September, 2009 browsing by month


Friday Sept 4 – I’m on Paro(o)l(e)…

Friday, September 4th, 2009


You can read all about it at the interview I mentioned on my previous post which appeared in yesterday’s PAROOL.

I’m sorting things out that I do not need while in inland waters, like liferaft, spare rudder, extra spinnaker pole, books, etc. to put in storage till 2011. I got up early to take pictures of the moon set, but just when I had enough daylight the clouds rolled in again but I ended up with the below shot. On the rail line, in the picture, that runs right along the lake’s edge used to be a narrow gauge commuter train that ran from the Haarlemmermeer Station, just to the north of here to the country side, south of Amsterdam. The train is long gone but the track is now being used to run a number of preserved street cars, from the fourties/fifties, on the weekends. I have a very vivid memory of the only time I ever rode on this train. It was in the summer of 1944. My mother had been taken away by the SS in April. I was staying with family near here. The uncle who used to be a member of this YC. My sister and brother were each staying with other relatives. My father came to get us all that summer day and we took this train to visit an aunt and uncle in Uithoorn, about 20 miles away. The Haarlemeer station was right in front of the Amstelveenseweg prison where my father thought our mother was, at that time. He stood in the middle of the street in from of this enormous prison building and shouted to the top of his voice: “Rennie!!!!!”, my mother’s name. Later we found out that she had already been transferred to the Dutch SS concentration camp at Vught, where my brother and I plan to be this Sunday for the commemoration of the 65 years anniversary of the camp evacuation.  


Thursday 3 Sep. A big step closer to the Black Sea

Thursday, September 3rd, 2009

Yesterday I received good news on the reality of sailing across Europe by way of the Danube river. I have searched high and low for the answers in the last 3 years. Till yesterday I had serious doubts that my draft and engine speed/strenght could handle the rivers and canals.  A Dutch couple Henk and Hanny Nauta navigated this route in 2005 in a Beneteau Oceanis 411 Clipper with 1.7 m draft, which is nearly identical to my draft and on their web site: they give a detailed description of the voyage along the entire route into the Med and back to Holland up the Atlantic coast. They have a much more powerful engine and better boatspeed than my 30 footer with a tired 30 yeard old 16 horse power engine. Henk Nauta pointed out that the strongest counter current is the first stretch on the Rhine, 4 to 6 knots,  and that once in the Main river the counter current is only about 1 knot.  And the Danube is all down hill. I am hoping to be able to make use of an offer I received from another Dutch sailor I met last winter in the BVI, who operates a river barge, to tow me up the Rhine. The timing I had in mind for the early fall of 2010 might need to be reviewed because I have to be sure that there is a high enough water in the rivers and that may not happen till later in the fall. But this is good news and I hope to be able to sit down with the Nautas and get their input on the charts and regulations I’ll need for this voyage across Europe. I am very excited to visit all these historically significant parts of the Balkans and Central Europe. To-morrow my twin brother Jan arrives from Germany to visit here this weekend. We plan to attend the 65 year commemoration of the evacuation of the SS concentration camp Vught, this coming Sunday. From here my mother and the entire prison population was stuffed in cattle cars and shipped off to the infamous concentration camp Ravensbrueck in Germany ahead of the advancing allied forces, in the first week of September 1944. In Kiky Heinsius’ memoirs of the three concentration camps, ending with the liberation in Dachau in April 45, she writes in detail about the evacuation. I shall try have a translation done and added to the web site in the next days. It’s a good day for it, cold and raining.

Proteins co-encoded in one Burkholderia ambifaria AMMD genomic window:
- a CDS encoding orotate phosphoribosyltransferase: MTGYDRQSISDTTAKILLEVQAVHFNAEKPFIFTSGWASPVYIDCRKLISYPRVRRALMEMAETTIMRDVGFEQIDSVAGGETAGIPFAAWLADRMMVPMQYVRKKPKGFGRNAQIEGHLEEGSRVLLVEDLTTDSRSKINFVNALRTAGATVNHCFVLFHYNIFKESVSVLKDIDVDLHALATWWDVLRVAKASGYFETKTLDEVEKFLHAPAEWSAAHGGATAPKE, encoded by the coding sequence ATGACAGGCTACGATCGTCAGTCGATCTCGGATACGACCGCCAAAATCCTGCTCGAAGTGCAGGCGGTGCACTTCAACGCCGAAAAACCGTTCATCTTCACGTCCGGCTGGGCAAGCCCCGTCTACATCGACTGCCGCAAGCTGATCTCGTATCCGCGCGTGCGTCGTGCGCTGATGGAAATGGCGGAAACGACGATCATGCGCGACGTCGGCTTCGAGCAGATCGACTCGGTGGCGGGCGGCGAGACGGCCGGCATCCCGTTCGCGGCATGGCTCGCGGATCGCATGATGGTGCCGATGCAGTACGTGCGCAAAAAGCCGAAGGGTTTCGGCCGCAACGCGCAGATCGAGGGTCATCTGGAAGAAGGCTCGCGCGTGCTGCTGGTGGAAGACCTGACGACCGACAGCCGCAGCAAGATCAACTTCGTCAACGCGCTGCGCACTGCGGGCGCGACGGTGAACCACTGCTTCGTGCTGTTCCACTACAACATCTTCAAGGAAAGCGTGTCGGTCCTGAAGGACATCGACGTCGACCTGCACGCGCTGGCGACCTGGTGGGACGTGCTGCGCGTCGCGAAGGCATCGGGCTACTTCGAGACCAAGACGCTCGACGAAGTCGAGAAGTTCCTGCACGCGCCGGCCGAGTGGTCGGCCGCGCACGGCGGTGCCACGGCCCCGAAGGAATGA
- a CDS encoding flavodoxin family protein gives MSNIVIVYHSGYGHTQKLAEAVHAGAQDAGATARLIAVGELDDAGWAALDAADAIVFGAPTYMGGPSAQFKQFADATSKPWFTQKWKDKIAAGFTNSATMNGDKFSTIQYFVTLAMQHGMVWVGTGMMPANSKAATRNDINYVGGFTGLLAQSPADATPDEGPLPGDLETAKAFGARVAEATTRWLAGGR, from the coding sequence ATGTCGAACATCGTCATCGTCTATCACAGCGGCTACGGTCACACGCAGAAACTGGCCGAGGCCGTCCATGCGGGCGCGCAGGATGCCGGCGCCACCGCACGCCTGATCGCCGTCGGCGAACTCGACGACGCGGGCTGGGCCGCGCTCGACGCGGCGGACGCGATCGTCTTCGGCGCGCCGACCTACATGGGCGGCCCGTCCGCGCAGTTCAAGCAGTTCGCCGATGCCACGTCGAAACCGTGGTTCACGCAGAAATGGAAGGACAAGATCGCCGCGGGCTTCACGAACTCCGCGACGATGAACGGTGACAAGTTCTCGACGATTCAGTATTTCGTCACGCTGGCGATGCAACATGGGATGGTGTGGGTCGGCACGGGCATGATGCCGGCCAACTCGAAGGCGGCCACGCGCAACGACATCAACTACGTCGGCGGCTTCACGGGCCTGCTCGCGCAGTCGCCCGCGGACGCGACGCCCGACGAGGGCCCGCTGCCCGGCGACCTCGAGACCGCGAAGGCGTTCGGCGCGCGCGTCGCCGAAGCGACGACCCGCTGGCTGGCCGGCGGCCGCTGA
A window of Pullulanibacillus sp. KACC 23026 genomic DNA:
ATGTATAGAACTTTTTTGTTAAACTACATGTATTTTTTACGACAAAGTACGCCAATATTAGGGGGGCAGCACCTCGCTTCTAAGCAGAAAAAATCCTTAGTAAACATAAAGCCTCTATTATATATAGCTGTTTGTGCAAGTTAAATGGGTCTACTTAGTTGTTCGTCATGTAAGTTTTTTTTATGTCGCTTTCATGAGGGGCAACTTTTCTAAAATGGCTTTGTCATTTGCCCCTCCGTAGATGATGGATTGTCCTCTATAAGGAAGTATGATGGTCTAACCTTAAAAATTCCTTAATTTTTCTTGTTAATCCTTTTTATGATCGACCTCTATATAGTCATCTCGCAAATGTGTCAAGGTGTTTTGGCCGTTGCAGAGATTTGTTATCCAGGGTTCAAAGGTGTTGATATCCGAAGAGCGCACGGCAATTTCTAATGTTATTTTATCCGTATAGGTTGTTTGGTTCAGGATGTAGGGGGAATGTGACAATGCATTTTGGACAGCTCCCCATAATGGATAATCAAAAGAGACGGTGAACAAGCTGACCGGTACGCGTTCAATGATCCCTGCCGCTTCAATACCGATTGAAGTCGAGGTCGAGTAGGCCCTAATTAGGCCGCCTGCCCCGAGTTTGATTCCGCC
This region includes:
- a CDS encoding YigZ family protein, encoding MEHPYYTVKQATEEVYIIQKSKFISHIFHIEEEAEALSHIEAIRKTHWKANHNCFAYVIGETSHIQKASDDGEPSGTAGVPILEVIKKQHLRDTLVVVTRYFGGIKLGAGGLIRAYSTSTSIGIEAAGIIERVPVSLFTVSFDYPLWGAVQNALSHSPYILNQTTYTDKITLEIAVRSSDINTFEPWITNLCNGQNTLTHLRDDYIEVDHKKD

Yesterday, Frenk van der Nederlanden, who writes a daily column in “PAROOL” , a popular daily newspaper here, stopped by with Caro the photographer. Dus, oogje open houden in de a.s. dagen.